Microsoft is laying off hundreds of workers across Activision Blizzard and Xbox, The Verge reported.
Employees at video game holding company ZeniMax are also impacted, the report said.
It comes amid a wave of mass layoffs in the tech industry this month.
Microsoft has announced that it's laying off 1,900 staff across Activision Blizzard, Xbox, and ZeniMax.
The news was first reported by The Verge.
The layoffs mostly affect employees at video game firm Activision Blizzard, but some workers in its Xbox division and holding company ZeniMax will also be impacted, the report said.
The cuts were announced in a memo, which was obtained by The Verge and sent to employees by Microsoft Gaming CEO Phil Spencer.
Spencer reportedly highlighted a need to create a "sustainable cost structure" in the memo.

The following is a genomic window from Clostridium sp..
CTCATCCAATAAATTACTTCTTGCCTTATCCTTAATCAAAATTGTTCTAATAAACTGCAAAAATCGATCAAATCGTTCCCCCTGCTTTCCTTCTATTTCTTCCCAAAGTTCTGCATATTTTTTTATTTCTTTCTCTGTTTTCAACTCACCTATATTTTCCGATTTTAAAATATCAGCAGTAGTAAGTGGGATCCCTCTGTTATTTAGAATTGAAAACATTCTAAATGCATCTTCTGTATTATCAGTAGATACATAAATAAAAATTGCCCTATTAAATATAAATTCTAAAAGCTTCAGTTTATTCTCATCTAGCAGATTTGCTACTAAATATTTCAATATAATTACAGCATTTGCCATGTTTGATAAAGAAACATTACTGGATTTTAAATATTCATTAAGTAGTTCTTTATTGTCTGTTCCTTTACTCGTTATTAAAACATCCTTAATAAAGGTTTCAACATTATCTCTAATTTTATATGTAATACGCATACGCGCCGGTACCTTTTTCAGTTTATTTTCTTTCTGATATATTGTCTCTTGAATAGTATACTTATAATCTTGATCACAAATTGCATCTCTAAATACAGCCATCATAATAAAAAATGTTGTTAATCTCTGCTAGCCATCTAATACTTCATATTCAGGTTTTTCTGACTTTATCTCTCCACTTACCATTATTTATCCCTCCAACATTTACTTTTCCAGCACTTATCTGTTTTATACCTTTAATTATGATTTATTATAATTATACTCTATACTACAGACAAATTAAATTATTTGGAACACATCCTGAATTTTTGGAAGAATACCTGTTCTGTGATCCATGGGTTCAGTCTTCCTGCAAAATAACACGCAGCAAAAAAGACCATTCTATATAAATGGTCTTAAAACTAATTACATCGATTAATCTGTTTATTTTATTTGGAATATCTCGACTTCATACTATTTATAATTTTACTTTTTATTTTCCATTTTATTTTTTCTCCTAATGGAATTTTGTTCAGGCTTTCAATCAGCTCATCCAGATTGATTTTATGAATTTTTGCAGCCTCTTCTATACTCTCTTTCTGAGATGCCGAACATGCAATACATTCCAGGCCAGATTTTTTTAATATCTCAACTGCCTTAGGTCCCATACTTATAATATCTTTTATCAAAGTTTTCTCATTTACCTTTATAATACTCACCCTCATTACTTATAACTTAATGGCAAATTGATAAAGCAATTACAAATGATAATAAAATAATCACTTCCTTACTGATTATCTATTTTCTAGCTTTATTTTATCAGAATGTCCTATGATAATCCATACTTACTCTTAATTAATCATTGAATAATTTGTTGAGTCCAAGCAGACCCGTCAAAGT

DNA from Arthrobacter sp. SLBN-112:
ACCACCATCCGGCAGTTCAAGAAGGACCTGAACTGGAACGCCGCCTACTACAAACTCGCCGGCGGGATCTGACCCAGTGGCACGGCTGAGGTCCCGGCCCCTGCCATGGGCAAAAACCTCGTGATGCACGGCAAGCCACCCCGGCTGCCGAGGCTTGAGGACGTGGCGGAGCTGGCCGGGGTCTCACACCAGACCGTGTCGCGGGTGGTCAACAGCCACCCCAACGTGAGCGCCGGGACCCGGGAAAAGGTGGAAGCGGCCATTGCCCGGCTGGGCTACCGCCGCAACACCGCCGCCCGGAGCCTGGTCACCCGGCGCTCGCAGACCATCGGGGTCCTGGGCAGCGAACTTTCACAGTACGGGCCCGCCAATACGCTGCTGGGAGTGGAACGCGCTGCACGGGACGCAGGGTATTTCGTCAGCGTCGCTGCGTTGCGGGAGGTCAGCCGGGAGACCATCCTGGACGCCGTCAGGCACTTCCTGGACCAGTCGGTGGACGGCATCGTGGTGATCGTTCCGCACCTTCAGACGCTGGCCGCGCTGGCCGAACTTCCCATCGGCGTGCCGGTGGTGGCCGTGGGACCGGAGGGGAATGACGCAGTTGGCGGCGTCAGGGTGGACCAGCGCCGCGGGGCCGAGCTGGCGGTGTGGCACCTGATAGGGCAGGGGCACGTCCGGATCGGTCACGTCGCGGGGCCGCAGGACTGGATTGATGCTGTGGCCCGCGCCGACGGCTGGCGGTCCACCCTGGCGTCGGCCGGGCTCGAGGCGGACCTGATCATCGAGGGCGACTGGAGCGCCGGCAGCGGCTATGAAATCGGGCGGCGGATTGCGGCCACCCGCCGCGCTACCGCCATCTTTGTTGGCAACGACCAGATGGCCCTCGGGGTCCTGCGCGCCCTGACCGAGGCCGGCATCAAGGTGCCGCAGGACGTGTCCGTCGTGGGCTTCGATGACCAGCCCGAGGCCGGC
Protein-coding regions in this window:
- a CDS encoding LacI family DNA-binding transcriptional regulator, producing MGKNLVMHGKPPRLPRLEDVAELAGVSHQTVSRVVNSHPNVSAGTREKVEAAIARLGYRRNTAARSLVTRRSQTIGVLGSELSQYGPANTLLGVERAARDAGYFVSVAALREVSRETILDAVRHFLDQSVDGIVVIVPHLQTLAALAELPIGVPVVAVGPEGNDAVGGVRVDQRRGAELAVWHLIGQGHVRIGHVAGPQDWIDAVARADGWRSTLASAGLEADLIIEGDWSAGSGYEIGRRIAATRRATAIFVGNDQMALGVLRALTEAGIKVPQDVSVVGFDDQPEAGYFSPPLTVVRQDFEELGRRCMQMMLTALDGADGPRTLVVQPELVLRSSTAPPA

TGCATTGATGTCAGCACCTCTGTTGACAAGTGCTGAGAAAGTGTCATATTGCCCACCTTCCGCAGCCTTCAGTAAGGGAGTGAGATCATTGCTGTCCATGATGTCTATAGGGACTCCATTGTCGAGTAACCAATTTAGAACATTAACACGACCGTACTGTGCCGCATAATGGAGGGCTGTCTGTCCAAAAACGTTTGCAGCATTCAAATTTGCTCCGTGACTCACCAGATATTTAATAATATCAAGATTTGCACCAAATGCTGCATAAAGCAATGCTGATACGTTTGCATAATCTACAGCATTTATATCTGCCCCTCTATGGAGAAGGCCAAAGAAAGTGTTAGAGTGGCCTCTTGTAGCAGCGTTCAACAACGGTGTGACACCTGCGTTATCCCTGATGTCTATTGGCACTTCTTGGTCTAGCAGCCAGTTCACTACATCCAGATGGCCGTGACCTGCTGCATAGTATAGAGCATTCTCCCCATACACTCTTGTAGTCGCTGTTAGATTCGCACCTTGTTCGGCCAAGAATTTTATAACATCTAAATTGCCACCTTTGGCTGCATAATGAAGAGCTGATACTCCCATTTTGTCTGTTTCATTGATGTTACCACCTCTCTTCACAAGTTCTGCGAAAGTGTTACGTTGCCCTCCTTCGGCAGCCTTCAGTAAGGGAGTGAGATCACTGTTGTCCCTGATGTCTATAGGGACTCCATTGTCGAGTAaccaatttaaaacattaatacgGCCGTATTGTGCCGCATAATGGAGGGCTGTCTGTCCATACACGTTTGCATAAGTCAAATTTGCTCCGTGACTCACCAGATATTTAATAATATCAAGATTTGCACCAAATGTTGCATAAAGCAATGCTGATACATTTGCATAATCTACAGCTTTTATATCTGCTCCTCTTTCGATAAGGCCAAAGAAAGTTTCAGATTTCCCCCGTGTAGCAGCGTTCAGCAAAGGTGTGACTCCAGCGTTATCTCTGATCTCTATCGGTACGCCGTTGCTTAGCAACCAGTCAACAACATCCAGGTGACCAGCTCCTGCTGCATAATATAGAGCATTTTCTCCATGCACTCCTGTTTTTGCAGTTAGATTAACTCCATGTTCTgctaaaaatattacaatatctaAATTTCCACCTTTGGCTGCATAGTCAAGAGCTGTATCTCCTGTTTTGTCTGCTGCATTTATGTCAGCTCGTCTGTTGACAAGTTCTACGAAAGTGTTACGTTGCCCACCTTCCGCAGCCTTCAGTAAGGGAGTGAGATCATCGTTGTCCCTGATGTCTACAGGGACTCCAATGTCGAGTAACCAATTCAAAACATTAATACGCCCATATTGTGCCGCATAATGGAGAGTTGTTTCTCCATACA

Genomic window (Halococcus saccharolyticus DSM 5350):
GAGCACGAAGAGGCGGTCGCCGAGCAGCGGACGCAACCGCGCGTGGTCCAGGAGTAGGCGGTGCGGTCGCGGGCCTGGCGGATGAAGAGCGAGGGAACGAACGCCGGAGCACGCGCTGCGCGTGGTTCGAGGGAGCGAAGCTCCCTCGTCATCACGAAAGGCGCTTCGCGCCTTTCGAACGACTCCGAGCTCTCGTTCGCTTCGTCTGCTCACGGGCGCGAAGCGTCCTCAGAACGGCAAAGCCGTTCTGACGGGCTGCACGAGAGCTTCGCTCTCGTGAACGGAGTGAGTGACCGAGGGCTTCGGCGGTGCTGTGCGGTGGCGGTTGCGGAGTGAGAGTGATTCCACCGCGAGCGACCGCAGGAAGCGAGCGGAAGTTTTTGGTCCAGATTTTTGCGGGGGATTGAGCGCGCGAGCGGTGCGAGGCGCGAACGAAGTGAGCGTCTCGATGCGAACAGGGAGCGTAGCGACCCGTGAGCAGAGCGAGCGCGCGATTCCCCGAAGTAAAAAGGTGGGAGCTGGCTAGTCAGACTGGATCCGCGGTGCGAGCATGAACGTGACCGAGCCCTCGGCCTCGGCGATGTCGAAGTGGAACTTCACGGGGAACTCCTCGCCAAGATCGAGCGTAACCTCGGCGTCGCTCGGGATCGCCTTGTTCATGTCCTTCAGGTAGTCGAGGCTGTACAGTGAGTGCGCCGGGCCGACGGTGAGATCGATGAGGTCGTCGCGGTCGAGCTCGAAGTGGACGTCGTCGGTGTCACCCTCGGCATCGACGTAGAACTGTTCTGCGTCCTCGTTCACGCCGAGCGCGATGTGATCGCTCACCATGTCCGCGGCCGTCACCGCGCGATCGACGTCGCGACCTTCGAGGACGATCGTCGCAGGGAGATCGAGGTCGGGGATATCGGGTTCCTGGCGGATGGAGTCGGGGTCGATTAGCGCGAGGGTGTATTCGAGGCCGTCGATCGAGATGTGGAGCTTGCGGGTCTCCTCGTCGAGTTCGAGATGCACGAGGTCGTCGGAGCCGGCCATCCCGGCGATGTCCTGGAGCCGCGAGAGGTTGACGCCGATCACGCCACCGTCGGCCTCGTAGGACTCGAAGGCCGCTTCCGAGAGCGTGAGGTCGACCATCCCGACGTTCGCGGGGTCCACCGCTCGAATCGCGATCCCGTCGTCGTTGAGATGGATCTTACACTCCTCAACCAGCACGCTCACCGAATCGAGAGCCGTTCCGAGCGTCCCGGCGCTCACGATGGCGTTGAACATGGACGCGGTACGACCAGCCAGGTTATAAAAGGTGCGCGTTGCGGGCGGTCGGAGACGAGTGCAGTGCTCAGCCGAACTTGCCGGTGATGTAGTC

He wrote, "It's been a little over three months since the Activision, Blizzard, and King teams joined Microsoft. As we move forward in 2024, the leadership of Microsoft Gaming and Activision Blizzard is committed to aligning on a strategy and an execution plan with a sustainable cost structure that will support the whole of our growing business."
Microsoft hit a record-high valuation of over $3 trillion this week, the second company after Apple to hit that mark. The cuts at the "Call of Duty" maker come less than three months after its $69 billion deal to acquire Activision Blizzard was finalized.
Last January the tech giant announced it was reducing its workforce by 10,000 employees. It then cut a further 1,000 roles across sales and customer service teams in July.
The latest round of layoffs comes as thousands of employees in the tech industry have been cut so far this year. More than 23,000 tech workers have lost their jobs in cuts made this month alone, according to data from Layoffs.fyi.
Google has laid off hundreds of employees in its core engineering and hardware teams. Hundreds of staff have also been cut from Amazon's Prime Video, MGM Studios, and its Audible audiobook and podcast division.
In an internal memo, Google CEO Sundar Pichai also warned staff that further cuts would come this year.
Microsoft didn't immediately respond to Business Insider's request for comment.
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